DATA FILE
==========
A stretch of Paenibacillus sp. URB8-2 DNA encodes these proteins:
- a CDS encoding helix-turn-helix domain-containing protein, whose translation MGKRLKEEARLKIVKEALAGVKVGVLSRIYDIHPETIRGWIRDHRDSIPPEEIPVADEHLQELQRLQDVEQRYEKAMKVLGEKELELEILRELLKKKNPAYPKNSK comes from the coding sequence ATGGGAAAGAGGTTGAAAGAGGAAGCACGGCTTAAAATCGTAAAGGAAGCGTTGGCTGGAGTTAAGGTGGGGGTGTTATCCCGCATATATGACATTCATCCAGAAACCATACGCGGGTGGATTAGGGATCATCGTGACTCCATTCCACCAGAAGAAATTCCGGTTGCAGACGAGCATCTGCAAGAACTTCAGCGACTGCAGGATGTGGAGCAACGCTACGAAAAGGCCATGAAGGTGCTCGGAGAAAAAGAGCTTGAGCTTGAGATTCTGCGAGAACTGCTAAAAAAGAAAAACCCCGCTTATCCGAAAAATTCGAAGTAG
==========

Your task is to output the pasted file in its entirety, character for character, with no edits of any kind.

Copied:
A stretch of Paenibacillus sp. URB8-2 DNA encodes these proteins:
- a CDS encoding helix-turn-helix domain-containing protein, whose translation MGKRLKEEARLKIVKEALAGVKVGVLSRIYDIHPETIRGWIRDHRDSIPPEEIPVADEHLQELQRLQDVEQRYEKAMKVLGEKELELEILRELLKKKNPAYPKNSK comes from the coding sequence ATGGGAAAGAGGTTGAAAGAGGAAGCACGGCTTAAAATCGTAAAGGAAGCGTTGGCTGGAGTTAAGGTGGGGGTGTTATCCCGCATATATGACATTCATCCAGAAACCATACGCGGGTGGATTAGGGATCATCGTGACTCCATTCCACCAGAAGAAATTCCGGTTGCAGACGAGCATCTGCAAGAACTTCAGCGACTGCAGGATGTGGAGCAACGCTACGAAAAGGCCATGAAGGTGCTCGGAGAAAAAGAGCTTGAGCTTGAGATTCTGCGAGAACTGCTAAAAAAGAAAAACCCCGCTTATCCGAAAAATTCGAAGTAG